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FIRST DESTINATIONS FOR THE CLASS OF 2016
| December 15, 2016
Wanderlust Africa offers tailor-made safari holidays and private tours across Southern and East Africa. Our motto: You ask - We tailor: Personal. Individual. Memorable.
Article | April 16, 2020
Over the past few days, I've looked at a few dozen travel industry predictor graphs, from a number of very credible sources. Below, I've compiled them all onto one graph to create the last predictor you need to understand for the next few weeks. I can say with almost certainty that one, or a combination of these is going to be quite accurate. What’s the point here? The point here is that there is no point. Nobody knows what will happen next week, never mind three years from now.
As the number of travelers rises year after year, the number of members enrolled for travel-based rewards programs continues to rise along with it: According to one survey, about 56% of travelers were a part of one or more hotel loyalty programs, while 54% belonged to at least one airline loyalty program. What can brands take from this data? That travel can be leveraged as a way to strengthen loyalty among members with the right set of benefits, added value and perceived value of a personal connection to the brand.
Given travel marketers’ established role in pushing the boundaries of advertising, a lot of the crystal-gazing that happens in our industry every year involves speculation about exciting developments in artificial intelligence, machine learning and other automated innovations. To be sure, these things are happening, but focusing on this sliver of innovation within travel advertising neglects the mega-forces that are reshaping the industry right before our eyes. In 2020, the major forces that will influence travel marketing are much more fundamental and far-reaching than any single technology or platform. Here are the key trends that will have the greatest effect on travel brands’ ability to advertise effectively.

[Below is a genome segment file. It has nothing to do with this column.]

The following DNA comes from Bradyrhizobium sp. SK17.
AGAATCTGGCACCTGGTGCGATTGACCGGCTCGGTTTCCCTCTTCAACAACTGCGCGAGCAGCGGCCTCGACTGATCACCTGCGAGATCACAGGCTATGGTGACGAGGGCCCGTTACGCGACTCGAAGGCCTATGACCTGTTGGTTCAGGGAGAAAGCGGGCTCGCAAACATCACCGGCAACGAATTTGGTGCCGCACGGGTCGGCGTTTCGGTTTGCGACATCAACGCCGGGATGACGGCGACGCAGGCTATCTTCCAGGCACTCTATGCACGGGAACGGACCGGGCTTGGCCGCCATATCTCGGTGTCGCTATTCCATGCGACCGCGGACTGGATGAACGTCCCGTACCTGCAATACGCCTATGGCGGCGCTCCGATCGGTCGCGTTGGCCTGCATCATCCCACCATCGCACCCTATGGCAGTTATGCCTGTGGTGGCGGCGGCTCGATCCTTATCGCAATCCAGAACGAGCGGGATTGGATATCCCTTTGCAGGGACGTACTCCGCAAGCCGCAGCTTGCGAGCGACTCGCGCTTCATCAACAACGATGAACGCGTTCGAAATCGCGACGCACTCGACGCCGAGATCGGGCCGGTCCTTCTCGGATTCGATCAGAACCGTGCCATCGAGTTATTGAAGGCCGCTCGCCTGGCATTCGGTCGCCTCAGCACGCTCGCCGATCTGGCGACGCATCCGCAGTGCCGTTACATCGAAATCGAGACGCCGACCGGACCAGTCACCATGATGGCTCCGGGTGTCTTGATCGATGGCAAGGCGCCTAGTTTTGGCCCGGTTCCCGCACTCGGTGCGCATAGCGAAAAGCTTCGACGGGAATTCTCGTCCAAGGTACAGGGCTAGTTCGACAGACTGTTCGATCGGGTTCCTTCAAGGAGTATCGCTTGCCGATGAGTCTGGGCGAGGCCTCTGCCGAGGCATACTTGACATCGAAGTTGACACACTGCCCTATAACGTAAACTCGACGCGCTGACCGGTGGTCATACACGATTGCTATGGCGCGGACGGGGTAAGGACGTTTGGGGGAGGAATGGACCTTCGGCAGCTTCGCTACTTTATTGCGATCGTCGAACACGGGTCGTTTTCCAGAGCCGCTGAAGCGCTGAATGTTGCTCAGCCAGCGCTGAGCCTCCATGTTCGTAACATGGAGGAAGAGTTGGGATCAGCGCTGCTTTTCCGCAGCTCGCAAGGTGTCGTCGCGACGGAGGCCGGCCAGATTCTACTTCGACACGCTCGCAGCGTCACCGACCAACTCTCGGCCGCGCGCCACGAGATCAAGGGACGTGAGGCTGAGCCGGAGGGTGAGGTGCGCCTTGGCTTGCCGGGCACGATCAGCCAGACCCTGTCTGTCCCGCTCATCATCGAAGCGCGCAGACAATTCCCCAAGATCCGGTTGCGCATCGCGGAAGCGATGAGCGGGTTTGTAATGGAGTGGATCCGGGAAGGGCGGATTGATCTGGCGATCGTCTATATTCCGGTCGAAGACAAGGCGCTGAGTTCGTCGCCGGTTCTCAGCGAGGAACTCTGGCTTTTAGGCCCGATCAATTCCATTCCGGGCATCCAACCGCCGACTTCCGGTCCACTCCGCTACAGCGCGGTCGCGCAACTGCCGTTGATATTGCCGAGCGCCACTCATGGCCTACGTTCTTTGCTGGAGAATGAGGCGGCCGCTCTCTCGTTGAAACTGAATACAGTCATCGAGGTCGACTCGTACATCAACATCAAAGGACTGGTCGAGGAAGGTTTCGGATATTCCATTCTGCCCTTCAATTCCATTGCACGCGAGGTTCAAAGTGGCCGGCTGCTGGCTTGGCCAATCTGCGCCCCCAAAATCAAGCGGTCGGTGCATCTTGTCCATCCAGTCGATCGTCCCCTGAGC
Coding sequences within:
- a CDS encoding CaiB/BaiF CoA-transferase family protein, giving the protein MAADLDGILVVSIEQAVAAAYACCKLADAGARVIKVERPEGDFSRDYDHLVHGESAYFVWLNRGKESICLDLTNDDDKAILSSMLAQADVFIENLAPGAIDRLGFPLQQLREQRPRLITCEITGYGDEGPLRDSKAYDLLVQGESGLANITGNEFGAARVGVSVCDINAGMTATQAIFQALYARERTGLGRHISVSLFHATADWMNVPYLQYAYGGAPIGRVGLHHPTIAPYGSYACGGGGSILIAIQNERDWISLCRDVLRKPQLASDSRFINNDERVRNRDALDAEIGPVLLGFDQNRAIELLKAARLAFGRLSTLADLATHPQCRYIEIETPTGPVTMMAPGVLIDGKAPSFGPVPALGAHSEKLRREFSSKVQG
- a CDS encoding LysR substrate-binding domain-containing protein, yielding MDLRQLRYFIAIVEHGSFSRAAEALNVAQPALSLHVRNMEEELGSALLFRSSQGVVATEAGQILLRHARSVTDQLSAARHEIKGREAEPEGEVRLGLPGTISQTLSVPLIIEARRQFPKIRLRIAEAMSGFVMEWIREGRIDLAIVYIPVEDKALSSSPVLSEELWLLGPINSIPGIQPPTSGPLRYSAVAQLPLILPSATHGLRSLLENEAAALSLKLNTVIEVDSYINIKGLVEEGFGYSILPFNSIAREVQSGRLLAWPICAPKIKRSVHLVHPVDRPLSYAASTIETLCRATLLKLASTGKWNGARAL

For decades, people had two ways to make travel arrangements. There’s the do-it-yourself (DIY) approach, beloved by individual travelers and small groups for its budget-friendliness and accommodation of various preferences. There’s also corporate travel management, used by business travelers and companies with no time or patience to plan for frequent work trips. Unlike personal travel, business travel has several limitations: which airlines and hotels a company can book with, where and how bookings can be made, and what expenses are considered valid for reimbursement.
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